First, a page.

The share pleasure of it

SUNNY AND SHARE: Spain still pirating.

EAT your heart out Somalia: Spain has more pirates than you’ve had hot ransom demands.

We learned courtesy of this fine newspaper a few weeks back that piracy (of the digital variety) dropped by a worthy 6 per cent in Spain last year – but that some €22 billion worth of content still managed to, um, fall off the back of the internet, through four billion illegal downloads. Ouch.

Perish the thought that this column should ever encourage law-breaking, but it seems clear to pretty much everyone except those actually in the ‘content’ industries, that illegal downloading is a war which may never be won. 

It might if there was at least a price incentive to buy the real thing. Many find it hard to be persuaded that piracy is a crime when, say, publishers insist on charging exactly the same for a physical book or magazine containing lots of (expensive) raw materials, as for its associated e-book, only made of (free) digital bits and bytes.

Music and movie streaming services are at least starting to make inroads into piracy. Like the movie industry, music companies took the serious mis-step of encumbering their digital versions with all sorts of complicated and irritating copyright protection which consumers absolutely hated, and by-passed, almost inevitably driving many into the hands of file-sharers.

Neither did prosecuting random teenagers in their bedrooms sharing modern versions of the old mix-tapes do much to generate sympathy for the industry – own goals of the highest idiocy.

Is ‘peer-to-peer filesharing,’ or ‘torrenting,’ actually legal? Surprisingly, it is. Use it for legitimate purposes like public domain downloads, internet archive material, music or games shared freely by their producers, and the boys in blue will not come a-knocking. Only copyrighted material crosses the line.

The technical wizardry behind torrents is digi-magic which passeth human understanding: 

A dozen or a thousand people have the file you want on their own computers and agree to share it.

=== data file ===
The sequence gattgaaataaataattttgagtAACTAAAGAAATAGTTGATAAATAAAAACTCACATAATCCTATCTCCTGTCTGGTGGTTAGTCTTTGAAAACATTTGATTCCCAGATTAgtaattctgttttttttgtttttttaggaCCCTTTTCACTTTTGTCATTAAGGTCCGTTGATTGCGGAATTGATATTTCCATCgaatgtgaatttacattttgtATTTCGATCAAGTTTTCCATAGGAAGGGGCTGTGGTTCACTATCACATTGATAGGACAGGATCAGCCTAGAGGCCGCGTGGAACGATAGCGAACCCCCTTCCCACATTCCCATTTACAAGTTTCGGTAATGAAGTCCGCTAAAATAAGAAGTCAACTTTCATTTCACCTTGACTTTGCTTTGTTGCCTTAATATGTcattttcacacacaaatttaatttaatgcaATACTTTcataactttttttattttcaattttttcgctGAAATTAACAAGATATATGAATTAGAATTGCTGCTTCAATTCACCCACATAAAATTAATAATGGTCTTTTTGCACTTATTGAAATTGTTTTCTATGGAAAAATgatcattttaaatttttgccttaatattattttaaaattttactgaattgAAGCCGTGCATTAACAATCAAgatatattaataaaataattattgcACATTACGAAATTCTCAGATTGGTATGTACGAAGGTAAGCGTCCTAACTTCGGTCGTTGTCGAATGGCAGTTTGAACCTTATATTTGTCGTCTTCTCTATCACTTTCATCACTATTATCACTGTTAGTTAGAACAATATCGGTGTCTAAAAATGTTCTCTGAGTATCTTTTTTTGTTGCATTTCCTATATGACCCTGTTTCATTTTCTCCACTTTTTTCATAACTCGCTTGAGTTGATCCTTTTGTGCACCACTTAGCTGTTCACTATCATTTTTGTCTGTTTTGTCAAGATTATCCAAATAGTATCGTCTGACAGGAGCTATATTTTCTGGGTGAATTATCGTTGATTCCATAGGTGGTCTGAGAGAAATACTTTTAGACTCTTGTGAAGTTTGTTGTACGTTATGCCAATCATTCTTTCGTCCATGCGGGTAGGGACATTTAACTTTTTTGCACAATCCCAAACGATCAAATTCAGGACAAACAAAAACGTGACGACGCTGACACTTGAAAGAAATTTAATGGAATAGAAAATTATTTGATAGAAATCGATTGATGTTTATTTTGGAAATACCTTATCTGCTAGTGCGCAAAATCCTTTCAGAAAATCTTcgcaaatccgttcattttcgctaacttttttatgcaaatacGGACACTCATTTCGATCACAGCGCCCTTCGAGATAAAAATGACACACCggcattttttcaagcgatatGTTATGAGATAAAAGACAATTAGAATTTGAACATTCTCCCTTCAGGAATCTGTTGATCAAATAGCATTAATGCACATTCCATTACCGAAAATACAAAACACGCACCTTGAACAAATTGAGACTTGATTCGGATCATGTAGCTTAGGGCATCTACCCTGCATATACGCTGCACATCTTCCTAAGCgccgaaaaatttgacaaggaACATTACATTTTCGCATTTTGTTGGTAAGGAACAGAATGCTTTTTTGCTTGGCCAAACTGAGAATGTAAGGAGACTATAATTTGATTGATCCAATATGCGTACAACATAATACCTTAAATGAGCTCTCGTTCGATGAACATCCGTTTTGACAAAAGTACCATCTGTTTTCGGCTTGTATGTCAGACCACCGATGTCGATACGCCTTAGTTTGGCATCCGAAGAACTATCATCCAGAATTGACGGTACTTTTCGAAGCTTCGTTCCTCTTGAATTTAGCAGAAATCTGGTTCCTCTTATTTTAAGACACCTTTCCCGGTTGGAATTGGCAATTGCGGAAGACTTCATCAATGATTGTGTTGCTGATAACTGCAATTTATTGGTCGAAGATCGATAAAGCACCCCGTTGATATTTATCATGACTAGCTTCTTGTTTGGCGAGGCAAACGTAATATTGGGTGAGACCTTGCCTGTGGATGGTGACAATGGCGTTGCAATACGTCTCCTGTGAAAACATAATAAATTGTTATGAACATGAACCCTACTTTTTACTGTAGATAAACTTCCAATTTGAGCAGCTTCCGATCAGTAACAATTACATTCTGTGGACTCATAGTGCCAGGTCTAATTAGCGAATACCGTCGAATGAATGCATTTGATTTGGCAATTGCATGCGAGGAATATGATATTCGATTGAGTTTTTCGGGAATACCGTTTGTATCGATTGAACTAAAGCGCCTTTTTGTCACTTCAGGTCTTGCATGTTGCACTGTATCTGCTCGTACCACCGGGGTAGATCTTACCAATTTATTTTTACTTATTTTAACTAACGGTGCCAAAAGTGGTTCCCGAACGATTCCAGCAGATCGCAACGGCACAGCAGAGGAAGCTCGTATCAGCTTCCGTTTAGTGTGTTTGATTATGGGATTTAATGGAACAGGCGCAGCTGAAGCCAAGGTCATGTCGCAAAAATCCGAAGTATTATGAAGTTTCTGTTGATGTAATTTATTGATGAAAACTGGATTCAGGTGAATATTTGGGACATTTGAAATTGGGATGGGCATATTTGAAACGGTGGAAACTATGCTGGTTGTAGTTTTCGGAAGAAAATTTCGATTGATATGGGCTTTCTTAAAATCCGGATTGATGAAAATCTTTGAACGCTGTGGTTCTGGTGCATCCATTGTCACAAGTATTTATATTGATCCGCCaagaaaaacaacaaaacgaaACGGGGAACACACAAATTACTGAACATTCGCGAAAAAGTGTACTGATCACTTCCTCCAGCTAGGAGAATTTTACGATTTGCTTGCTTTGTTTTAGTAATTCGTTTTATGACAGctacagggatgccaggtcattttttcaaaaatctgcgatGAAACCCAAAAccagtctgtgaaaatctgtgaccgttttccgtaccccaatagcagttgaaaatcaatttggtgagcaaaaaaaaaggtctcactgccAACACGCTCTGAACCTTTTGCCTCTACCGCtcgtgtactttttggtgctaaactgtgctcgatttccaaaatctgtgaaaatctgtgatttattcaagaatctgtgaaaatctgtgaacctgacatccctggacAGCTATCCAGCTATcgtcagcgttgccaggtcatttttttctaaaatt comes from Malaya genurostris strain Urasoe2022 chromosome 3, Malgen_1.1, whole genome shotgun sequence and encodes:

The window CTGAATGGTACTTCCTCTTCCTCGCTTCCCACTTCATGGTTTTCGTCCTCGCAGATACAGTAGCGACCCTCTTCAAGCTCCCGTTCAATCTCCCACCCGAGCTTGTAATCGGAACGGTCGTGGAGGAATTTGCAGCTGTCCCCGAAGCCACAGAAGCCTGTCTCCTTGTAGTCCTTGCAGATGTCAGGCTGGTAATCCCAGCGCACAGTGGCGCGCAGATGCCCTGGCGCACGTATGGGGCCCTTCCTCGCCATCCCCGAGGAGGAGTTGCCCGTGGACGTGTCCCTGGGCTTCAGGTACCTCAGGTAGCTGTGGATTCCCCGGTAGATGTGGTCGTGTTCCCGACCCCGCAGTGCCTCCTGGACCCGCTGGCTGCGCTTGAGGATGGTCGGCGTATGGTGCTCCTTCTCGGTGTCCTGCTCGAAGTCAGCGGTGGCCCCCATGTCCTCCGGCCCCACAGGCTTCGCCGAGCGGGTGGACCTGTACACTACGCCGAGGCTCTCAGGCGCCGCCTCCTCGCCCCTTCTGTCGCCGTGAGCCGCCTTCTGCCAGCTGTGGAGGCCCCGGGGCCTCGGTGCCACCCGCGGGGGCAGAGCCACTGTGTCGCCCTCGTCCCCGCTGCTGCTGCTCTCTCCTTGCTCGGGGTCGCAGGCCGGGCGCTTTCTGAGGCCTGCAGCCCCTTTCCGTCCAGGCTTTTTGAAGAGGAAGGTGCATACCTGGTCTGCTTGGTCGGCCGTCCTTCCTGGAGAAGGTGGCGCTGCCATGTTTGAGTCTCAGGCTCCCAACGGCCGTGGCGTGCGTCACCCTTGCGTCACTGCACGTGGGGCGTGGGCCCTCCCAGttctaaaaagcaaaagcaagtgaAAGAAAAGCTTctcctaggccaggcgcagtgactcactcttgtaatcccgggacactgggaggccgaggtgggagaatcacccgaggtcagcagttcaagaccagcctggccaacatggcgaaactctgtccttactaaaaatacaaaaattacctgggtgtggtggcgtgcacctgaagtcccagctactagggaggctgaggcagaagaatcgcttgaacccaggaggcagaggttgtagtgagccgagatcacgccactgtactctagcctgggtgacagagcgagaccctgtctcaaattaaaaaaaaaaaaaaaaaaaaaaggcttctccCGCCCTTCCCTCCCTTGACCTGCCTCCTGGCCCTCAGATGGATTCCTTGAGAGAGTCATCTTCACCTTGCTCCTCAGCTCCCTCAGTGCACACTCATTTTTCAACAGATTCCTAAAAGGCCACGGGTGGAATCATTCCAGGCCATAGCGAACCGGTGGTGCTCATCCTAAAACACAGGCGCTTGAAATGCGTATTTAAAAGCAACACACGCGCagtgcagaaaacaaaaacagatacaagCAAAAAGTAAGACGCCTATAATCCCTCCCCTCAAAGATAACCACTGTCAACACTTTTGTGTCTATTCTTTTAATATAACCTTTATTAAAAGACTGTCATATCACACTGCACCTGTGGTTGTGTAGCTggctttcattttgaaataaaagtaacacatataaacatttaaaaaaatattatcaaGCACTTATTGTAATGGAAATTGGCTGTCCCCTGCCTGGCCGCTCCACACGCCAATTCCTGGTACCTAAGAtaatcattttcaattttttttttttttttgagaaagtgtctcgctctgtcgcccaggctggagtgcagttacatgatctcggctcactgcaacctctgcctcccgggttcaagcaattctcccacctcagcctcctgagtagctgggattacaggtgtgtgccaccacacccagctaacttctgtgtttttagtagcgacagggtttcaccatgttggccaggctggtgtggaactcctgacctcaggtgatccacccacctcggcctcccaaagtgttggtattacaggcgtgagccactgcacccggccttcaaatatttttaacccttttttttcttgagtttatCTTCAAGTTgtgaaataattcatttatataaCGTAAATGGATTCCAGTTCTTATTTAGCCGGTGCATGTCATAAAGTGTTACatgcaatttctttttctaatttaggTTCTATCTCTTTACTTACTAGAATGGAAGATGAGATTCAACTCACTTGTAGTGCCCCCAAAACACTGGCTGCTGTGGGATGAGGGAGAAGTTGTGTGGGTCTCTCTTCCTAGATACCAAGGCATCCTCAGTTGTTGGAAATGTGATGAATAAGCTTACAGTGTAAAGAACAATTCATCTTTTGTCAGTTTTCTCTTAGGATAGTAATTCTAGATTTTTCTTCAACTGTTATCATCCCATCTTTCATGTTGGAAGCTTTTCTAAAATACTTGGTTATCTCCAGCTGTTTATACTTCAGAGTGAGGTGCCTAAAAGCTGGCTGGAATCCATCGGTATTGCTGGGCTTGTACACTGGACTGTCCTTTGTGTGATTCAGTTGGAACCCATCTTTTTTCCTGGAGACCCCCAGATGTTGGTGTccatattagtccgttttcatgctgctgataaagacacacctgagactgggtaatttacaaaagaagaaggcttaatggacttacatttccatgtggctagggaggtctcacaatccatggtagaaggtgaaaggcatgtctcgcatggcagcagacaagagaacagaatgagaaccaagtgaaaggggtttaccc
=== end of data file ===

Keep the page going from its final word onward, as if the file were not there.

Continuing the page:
Your torrent software takes a tiny bit of the file from one, a tiny bit from another ad infinitum all at the same time, and at the end cleverly reassembles the jigsaw puzzle back into the complete file on your computer. Halfway across the world, others then take tiny bits of it from your computer. 

Just be sure to stay within the law. 

Even if, as Shakespeare said, the law can sometimes be an ass, as in the Boston student fined a breathtaking $675,000 a while back for illegally downloading 30 songs. By Aerosmith for heaven’s sake. I would have paid him to take my copy.

Do the right thing

SEARCH for ‘legal torrents’ or similar if you’d like to give peer-to-peer filesharing a whirl.

Then all you need is the software, mostly free. Popular torrent ‘clients’ include BitTorrent, Vuze, uTorrent, my own favourite Deluge for its simplicity, Transmission (for Macs), BitComet or BitLord.

You also need reasonable broadband. No one wants your bit of the shared file if it takes next week to get it.

It’s also bad form to grab and go; once your file is in, leave your computer online to share the love. 

And remember the legal fine print: if you would normally have to pay for it, if it’s copyrighted, if it has monetary value to anyone out there – Go directly to Jail, do not pass ‘Go’ and do not collect 200.